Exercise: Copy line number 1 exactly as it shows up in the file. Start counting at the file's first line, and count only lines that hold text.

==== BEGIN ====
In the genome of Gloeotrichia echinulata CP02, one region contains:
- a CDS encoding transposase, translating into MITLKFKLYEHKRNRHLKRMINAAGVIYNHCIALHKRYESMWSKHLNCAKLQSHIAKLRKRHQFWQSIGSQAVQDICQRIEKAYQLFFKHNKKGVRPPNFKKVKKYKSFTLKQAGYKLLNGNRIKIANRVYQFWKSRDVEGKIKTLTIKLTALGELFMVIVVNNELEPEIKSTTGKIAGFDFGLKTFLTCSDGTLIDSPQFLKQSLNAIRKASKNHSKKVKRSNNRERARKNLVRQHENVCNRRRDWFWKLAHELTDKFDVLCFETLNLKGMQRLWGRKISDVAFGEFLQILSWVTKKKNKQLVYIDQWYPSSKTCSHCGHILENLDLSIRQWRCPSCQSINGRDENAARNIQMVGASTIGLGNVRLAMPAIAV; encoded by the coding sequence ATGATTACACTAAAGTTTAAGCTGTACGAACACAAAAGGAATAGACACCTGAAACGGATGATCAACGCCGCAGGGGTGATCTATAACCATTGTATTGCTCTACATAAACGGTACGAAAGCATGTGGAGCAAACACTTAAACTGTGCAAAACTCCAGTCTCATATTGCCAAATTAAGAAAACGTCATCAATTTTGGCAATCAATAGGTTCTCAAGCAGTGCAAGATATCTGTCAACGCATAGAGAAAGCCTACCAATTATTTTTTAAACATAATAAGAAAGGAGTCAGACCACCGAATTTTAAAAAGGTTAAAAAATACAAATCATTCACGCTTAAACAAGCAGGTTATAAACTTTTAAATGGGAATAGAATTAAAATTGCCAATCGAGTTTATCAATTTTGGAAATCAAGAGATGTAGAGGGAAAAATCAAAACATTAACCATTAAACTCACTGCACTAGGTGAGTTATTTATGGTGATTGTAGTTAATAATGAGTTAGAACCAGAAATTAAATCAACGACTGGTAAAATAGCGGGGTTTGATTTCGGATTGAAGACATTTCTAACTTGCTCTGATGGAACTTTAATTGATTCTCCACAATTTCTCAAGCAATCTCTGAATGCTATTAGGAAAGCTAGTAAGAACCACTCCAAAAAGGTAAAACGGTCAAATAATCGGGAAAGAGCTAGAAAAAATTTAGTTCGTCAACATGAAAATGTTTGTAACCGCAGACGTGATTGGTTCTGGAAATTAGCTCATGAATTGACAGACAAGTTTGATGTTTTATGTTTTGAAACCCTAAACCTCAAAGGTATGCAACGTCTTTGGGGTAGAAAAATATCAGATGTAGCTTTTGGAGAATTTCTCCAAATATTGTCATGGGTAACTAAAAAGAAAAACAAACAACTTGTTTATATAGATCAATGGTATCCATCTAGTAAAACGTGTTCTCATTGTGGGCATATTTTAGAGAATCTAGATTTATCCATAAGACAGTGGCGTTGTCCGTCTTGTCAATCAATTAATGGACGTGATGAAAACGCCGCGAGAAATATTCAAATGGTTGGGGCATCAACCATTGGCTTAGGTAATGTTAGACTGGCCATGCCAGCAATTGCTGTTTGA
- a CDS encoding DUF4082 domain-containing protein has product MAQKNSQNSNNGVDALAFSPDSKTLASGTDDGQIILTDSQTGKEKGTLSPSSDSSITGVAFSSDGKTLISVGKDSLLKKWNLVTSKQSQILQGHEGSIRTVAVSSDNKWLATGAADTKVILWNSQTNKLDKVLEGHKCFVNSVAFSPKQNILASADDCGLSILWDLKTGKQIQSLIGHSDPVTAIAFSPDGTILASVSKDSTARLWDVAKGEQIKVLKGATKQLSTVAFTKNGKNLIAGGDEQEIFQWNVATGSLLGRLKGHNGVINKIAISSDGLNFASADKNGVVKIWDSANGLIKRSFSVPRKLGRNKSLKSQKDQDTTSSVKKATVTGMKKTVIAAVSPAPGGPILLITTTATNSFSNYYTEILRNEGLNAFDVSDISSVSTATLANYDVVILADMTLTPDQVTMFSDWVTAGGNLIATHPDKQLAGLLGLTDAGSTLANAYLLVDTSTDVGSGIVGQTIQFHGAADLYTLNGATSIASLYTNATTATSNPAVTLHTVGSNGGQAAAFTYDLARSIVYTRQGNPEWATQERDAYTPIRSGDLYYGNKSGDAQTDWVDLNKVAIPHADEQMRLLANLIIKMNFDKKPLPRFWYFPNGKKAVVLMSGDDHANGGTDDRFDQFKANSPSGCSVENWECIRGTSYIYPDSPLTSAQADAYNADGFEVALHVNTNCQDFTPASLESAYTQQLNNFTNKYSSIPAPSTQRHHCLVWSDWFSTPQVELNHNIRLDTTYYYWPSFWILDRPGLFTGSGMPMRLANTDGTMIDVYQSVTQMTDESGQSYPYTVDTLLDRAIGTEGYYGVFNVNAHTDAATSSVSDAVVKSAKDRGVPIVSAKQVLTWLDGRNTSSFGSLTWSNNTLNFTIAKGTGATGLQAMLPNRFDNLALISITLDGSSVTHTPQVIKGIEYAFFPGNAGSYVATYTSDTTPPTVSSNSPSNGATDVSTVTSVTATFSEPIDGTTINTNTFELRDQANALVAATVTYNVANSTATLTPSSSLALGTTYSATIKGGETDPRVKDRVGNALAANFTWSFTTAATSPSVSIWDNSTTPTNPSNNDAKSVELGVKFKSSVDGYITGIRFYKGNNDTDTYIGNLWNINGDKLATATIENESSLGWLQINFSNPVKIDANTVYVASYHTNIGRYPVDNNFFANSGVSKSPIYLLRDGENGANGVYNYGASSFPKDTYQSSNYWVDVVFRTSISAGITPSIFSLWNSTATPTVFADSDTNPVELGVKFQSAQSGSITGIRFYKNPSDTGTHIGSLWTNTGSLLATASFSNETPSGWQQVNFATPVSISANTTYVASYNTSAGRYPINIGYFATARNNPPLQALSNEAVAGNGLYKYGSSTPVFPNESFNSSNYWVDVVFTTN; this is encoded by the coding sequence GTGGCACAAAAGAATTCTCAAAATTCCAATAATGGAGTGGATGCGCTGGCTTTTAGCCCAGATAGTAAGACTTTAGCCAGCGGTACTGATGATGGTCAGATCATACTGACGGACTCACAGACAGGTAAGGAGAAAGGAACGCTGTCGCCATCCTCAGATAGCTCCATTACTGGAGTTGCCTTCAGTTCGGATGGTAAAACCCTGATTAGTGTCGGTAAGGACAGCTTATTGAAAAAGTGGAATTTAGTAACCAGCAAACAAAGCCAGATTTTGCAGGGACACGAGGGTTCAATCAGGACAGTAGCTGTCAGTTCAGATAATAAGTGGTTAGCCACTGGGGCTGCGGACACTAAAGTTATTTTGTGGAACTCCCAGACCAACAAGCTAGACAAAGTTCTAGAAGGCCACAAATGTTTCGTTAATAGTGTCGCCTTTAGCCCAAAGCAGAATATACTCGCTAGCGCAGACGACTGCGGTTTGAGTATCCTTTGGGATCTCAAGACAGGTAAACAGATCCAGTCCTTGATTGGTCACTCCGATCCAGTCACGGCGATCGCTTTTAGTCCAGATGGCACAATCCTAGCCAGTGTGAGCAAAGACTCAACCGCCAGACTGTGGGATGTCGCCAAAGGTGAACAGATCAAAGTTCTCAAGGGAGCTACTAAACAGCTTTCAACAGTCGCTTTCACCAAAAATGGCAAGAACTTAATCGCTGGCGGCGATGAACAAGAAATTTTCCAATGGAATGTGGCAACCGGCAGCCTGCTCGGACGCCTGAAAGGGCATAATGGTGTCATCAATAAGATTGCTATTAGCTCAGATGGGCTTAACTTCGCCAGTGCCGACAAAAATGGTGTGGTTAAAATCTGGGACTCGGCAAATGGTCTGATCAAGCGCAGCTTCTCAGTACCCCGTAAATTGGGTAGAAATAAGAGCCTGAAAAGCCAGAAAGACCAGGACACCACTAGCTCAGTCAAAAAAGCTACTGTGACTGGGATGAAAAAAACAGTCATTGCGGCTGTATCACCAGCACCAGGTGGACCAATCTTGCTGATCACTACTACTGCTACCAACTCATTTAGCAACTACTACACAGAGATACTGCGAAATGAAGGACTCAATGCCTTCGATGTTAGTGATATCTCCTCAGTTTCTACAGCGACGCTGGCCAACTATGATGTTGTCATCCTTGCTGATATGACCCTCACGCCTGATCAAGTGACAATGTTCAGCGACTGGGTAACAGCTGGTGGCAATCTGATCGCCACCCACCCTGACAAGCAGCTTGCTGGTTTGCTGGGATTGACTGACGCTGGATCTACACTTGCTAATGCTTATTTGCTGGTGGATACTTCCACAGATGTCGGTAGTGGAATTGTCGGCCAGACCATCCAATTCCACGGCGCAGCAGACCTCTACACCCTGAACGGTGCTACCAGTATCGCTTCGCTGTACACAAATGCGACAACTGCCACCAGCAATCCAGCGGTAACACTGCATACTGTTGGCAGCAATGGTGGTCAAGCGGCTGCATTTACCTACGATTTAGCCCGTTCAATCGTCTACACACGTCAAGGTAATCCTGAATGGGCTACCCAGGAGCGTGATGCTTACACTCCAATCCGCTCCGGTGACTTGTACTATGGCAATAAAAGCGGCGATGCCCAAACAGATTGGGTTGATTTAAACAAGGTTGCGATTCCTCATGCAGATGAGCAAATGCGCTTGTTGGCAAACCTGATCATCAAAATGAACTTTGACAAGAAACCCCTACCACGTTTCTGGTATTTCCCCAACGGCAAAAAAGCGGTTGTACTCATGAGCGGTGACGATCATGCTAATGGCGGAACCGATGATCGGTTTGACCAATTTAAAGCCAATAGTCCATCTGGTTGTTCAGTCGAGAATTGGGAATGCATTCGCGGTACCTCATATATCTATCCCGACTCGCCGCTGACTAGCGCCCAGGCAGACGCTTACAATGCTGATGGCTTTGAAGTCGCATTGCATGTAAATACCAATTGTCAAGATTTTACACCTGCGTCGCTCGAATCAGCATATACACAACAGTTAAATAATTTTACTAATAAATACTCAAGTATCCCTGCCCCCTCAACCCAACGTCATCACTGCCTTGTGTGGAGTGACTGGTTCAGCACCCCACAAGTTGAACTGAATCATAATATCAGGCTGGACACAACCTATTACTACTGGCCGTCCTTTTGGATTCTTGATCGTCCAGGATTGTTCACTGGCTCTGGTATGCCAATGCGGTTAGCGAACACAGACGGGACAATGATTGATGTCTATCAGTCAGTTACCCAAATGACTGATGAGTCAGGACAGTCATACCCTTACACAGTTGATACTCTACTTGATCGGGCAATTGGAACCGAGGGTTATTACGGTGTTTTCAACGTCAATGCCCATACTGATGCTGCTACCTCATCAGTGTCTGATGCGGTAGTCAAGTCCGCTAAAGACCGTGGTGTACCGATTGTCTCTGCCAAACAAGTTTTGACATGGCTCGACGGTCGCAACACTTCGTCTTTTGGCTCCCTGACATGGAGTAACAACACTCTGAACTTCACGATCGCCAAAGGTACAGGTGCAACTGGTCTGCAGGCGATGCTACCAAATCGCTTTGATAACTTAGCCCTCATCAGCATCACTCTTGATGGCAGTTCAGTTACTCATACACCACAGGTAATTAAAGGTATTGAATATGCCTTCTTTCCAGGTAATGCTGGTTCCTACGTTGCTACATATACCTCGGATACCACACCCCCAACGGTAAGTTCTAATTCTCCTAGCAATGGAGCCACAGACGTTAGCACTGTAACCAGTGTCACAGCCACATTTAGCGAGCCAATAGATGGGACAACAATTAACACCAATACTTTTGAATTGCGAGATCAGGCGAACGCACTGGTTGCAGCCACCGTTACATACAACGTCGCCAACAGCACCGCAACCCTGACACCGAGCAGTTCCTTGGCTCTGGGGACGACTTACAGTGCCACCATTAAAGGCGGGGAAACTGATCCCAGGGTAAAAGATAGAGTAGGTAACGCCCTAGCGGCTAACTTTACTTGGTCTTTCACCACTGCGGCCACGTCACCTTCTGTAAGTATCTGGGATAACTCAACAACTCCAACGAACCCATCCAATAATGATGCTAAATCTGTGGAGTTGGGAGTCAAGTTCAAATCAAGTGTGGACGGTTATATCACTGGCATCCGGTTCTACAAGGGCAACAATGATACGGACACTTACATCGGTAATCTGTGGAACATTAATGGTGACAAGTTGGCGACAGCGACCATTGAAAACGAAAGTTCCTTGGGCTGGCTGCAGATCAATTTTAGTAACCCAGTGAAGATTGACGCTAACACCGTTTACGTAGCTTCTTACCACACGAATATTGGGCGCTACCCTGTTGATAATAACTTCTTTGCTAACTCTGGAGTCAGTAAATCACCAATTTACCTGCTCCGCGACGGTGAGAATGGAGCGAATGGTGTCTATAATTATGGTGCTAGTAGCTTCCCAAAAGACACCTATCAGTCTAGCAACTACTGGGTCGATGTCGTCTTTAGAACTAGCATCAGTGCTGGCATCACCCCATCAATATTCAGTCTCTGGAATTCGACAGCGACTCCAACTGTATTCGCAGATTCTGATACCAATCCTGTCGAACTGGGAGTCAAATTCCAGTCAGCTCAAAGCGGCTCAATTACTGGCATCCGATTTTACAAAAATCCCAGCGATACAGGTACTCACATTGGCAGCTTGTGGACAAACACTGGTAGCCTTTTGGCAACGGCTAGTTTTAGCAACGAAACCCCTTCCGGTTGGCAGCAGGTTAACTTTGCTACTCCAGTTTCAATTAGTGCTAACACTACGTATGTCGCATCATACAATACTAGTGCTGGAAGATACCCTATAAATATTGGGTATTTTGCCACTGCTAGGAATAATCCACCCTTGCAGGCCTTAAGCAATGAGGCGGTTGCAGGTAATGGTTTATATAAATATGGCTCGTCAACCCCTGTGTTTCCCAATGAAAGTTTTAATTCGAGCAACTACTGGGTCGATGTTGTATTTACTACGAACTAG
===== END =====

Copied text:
In the genome of Gloeotrichia echinulata CP02, one region contains: